The Normal School

The three-storey brick building was designed in the High Victorian style by architect Francis Heakes and was constructed in 1898-1899. All exterior elements of the building, and the ground and second floor of the central hall and stairways inside the building, as well as the aesthetic character of the property are protected by an Ontario Heritage Trust conservation easement. The property is also designated by the Municipality of London under Part IV of the Ontario Heritage Act (By-law L.S.P.-2917501, 1986)[Historic Places].

It was a teachers college, and my Great Aunt Helen attended. Its a beautiful structure, surrounded by a lovely Village Green. Irish and I often take little jaunts around the grounds, as its superb for hunting Squirrels, so of course she LOVEs it.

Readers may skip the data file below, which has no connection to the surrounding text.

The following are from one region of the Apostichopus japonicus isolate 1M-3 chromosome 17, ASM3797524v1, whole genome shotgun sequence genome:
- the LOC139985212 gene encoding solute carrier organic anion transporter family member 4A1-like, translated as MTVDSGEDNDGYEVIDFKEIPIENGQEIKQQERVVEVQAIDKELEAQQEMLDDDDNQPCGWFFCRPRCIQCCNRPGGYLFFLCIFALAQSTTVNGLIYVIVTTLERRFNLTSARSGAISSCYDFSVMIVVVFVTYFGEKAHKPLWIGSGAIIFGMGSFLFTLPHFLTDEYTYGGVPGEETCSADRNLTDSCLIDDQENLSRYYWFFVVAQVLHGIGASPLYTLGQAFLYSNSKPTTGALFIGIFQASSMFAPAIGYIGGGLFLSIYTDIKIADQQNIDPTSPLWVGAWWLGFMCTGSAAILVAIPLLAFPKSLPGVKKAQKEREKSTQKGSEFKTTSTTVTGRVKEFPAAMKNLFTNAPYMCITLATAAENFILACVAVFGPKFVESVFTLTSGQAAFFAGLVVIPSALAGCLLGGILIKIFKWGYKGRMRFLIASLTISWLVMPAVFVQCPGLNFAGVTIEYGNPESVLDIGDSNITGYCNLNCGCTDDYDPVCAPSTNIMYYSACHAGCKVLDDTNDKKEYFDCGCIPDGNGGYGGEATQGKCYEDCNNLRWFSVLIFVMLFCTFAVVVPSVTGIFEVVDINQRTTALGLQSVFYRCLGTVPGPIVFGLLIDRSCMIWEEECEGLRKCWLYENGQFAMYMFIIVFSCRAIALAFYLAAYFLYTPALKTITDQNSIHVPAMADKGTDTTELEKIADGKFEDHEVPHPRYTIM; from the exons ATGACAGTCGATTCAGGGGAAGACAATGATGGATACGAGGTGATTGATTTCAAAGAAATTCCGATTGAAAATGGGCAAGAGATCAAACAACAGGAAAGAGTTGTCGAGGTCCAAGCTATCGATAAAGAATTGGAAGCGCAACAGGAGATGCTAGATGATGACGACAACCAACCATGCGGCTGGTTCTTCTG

4 thoughts on “The Normal School

  1. Pingback: An Iconic Beauty | the temenos journal

  2. Why the name “normal school?” In the UK a number of special schools for people with disabilities had the word “normal” in their title but with the development of more enlightened social attitudes the word has dropped out of use. The Royal National College for the Blind in Hereford used to be called the Royal Normal College for the Blind. On reading the title of your article I at first thought that the school perhaps had some association with the education of disabled children but having read the piece it appears that this is not the case.


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